Are Colleges Supposed to Educate, or Do Something Else? 국민대 영자신문 4월호 3면 국민리뷰 보기

Are Colleges Supposed to Educate,

or Do Something Else?

Josh Sung-Chang Ryoo
Assistant Professor
Department of Education

It is quite understandable when companies, shops and merchants become worried about the low sales of their products. It is also understandable when the government is very concerned about an economic downturn and thus strives to encourage small and large businesses by handing out financial and tax benefits to the business sectors. Yet it is not readily acceptable when the government is so obsessed about low employment rates that it forces colleges to raise the hiring rates of their graduates and revamp the college curriculum so that students can be better prepared for their occupations. The purpose of tertiary education, which has been one of the most frequently studied topics in the philosophy of education and curriculum studies, does not seem to receive enough attention by our policy makers, and thus tends to be regarded as merely an idealistic notion that deserves to be ignored. Given the gloomy reality that our primary and secondary education systems are geared towards college entrance processes, colleges might therefore provide perhaps the only chance for our young minds to focus on genuinely human issues. Issues such as where their lives are headed, what the meanings of their lives should be and what noble ends they may ultimately pursue. As early as Ancient Greece, teachers like Socrates, Plato and Aristotle already shared their common view on education; that it is to be cherished as a pathway towards truth, meaning, and freedom. They also commonly distinguished between ‘education’ as a means to fulfill ‘full’ humanity and ‘training’ as a method of obtaining job-related skills. If they were right about the difference between education and training; what the current government is trying to lay upon our colleges in their ‘specialization policy’ is an obligation for more training for our college students during the time when real education is possible (perhaps even for the first and last time in their lives). That is, the government is asking educational institutions not to educate, but to do something else. Leaving beside the fact that the government tries to solve an ‘economic’ issue (like low employment rates) by instituting ‘educational’ measures, certain aspects of the current policy hinders colleges to do what they are supposed to do, and discourages colleges to consider and realize the purpose of college education.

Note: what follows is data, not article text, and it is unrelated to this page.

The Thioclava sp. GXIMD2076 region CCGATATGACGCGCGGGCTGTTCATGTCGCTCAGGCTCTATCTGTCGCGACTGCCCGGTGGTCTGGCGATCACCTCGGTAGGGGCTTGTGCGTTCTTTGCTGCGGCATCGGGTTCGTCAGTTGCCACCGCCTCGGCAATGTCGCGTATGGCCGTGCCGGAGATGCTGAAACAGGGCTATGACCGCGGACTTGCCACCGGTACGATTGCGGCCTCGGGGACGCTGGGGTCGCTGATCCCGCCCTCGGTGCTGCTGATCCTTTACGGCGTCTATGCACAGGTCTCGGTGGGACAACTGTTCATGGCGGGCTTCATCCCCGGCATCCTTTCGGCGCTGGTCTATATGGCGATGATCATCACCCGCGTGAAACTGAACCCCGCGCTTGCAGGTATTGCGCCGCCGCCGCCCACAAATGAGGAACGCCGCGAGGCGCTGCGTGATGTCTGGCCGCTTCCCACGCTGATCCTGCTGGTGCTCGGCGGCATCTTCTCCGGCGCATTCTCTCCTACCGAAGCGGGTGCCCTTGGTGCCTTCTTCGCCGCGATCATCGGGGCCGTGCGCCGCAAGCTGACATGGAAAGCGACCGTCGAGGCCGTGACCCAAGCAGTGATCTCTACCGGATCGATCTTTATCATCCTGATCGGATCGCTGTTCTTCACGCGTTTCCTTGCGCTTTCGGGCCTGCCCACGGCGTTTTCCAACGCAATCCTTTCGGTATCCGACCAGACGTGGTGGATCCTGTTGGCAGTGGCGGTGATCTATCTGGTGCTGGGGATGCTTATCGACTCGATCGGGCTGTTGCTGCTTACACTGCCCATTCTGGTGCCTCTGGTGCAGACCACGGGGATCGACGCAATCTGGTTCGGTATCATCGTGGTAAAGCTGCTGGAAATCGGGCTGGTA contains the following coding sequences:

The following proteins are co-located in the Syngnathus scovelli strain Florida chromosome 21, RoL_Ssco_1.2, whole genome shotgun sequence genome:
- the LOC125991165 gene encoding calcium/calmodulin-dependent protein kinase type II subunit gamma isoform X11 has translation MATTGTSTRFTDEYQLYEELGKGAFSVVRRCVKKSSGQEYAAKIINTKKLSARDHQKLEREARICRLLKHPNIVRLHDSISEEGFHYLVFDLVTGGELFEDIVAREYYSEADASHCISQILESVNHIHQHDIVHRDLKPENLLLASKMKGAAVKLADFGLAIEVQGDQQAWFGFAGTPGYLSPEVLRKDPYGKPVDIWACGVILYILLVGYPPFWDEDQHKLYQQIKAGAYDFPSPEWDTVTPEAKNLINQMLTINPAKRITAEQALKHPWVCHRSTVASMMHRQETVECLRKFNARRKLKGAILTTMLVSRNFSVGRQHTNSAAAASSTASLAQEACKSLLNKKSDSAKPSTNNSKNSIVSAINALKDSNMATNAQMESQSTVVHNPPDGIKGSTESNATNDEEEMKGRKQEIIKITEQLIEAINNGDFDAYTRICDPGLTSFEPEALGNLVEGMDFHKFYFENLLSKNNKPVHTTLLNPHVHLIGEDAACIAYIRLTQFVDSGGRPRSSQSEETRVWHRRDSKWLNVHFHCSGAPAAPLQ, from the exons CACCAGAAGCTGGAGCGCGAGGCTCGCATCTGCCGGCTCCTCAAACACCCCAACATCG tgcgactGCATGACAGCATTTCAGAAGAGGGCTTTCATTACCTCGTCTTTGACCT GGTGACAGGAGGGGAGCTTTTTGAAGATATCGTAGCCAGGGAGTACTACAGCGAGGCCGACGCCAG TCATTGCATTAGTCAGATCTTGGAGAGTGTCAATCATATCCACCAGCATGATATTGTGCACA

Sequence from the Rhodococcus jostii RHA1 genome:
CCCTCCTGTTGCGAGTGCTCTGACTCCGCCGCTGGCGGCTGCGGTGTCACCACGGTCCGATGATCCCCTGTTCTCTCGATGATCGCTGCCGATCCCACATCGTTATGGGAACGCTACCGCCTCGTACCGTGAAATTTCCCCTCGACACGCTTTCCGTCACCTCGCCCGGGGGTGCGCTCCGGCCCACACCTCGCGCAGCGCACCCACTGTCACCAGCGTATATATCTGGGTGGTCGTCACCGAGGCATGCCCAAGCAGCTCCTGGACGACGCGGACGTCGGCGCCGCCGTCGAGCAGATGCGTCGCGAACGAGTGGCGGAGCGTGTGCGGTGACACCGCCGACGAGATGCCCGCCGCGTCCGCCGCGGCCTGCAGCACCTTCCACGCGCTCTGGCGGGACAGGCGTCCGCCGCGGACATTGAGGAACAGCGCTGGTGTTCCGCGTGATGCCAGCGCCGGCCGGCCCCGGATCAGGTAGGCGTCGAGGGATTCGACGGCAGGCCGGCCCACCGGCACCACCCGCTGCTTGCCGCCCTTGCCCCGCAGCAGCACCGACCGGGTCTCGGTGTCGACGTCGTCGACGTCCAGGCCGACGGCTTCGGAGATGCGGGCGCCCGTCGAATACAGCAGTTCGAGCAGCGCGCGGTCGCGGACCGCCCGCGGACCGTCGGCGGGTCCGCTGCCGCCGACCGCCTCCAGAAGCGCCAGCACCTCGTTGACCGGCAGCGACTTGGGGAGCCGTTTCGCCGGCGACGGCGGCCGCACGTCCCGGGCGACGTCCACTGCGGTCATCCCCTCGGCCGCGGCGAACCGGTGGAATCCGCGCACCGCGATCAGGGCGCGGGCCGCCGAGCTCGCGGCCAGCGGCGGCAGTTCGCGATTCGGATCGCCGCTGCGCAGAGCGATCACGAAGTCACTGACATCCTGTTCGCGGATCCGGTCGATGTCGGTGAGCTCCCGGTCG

Things would not have appeared this lugubrious if the minister of education did not major in philosophy in college or had never heard about what Greek philosophers said about life and education; but he did major in philosophy.

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